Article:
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Increase in Prior Authorization Automation Has Potential for Major Cost Savings

Analysis  |  By Jay Asser  
   February 23, 2022

The 2021 CAQH Index finds automation of prior authorization jumping to 26%, while the cost savings opportunity increases to $437 million annually.

Automation of prior authorization remains on the rise, but fully electronic adoption could result in hundreds of millions in savings annually for the medical industry, according to the 2021 Council for Affordable Quality Healthcare Inc. (CAQH) Index.

Following the COVID-19 surge and its burden on the U.S. healthcare system, providers and health plans have worked together to conduct administrative functions more efficiently, particularly remotely. The result, the Index observed, is an increase in automation of transactions, with prior authorization seeing one of the most significant improvements, jumping from 21% in 2020 to 26% this past year.

Researchers also found that despite spending associated with prior authorizations decreasing 11% to $686 million due to decrease in volume and increase in automation, the cost savings opportunity from switching to electronic methods increased to $437 million annually, from $417 million in 2020.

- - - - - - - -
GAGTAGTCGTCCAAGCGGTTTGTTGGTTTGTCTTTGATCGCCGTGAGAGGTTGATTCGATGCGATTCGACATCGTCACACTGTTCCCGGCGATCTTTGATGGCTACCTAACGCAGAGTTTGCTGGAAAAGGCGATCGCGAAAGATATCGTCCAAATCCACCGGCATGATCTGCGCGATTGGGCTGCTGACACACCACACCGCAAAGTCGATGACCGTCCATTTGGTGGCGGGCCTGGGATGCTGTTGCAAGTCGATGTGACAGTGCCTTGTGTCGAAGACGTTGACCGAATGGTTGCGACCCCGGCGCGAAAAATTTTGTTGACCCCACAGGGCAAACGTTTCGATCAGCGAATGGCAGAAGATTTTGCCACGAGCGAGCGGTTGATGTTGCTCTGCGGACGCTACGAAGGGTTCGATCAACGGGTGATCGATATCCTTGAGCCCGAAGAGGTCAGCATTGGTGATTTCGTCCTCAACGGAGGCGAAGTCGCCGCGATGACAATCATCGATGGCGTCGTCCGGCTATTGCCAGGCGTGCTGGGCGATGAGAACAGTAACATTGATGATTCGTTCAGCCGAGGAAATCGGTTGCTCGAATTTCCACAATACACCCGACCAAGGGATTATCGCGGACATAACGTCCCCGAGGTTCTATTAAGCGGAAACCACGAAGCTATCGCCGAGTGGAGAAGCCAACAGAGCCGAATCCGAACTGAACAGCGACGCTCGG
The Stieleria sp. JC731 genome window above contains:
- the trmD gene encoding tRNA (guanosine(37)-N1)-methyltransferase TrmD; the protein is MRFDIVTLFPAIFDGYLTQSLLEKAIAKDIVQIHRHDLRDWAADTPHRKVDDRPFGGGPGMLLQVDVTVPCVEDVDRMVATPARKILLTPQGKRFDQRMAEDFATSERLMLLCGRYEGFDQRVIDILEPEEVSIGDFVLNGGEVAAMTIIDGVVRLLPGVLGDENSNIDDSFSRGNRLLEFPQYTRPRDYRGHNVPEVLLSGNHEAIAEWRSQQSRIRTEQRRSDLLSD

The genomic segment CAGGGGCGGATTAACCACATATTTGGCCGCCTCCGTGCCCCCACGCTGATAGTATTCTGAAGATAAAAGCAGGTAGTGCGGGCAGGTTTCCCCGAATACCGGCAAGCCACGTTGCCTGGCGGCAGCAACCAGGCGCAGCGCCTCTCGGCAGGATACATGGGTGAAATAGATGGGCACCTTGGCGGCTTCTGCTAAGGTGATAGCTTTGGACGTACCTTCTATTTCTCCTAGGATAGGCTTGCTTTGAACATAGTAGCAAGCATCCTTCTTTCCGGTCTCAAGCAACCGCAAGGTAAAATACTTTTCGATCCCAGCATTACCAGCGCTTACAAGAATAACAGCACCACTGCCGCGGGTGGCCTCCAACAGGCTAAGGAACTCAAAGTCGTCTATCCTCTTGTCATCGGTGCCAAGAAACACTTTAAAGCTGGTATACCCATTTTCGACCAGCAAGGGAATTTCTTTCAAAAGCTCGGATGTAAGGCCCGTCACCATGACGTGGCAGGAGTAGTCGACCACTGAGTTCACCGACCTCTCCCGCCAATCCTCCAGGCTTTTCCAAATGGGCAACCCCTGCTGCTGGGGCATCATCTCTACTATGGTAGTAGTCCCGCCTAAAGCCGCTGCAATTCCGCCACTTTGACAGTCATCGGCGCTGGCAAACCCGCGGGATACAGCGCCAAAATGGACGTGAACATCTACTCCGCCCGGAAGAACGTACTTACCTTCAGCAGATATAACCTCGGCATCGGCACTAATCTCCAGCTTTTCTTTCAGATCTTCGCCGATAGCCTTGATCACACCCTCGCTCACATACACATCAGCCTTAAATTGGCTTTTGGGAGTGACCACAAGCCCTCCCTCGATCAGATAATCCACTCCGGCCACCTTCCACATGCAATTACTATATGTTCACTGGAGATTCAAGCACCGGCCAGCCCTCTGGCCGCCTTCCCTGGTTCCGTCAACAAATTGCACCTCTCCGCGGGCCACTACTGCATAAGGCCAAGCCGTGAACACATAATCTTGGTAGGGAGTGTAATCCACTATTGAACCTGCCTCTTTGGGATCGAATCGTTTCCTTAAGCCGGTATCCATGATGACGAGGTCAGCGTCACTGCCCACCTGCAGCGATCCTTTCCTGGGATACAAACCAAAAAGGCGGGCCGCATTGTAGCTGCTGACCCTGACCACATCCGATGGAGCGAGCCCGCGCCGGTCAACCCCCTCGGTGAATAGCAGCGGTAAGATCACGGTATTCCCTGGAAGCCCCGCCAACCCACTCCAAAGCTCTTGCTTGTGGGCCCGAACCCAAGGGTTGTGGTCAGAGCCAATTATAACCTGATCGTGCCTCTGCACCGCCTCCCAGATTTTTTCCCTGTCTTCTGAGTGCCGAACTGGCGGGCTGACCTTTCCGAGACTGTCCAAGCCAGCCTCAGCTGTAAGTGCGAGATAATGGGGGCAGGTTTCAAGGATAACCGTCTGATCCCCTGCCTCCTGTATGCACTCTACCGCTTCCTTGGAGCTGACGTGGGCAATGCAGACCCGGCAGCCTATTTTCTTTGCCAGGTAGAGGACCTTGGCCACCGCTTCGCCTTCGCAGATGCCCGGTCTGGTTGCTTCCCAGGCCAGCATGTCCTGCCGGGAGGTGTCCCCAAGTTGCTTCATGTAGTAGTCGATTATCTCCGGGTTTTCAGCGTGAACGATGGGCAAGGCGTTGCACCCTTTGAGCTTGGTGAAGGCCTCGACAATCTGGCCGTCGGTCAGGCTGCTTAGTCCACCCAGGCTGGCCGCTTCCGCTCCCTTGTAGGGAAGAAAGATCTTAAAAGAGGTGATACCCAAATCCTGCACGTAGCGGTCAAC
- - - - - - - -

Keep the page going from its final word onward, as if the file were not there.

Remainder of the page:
The increase in automation, however, doesn't just save money, but time as well. According to the Index, providers saved, on average, 16 minutes per transaction by conducting prior authorizations electronically.

Finding ways to cut down on money and time spent on prior authorization should be a priority, as the process is often considered an administrative hindrance and one of the most costly and time-consuming transactions to conduct among those studied, according to the Index. To alleviate the stress on staff and streamline care for patients during the pandemic, prior authorization requirements were even suspended or waived, which researchers found contributed to a 23% decrease in prior authorization volume.

"The 2021 CAQH Index uncovered important shifts in healthcare administrative operations during the pandemic, some of which could have lasting implications," said April Todd, CAQH senior vice president, CORE and Explorations, in a press release. "Social distancing, remote work and an increase in the use of telemedicine have resulted in greater levels of automation today and additional opportunities for savings in the future."

Jay Asser is the contributing editor for strategy at HealthLeaders. 

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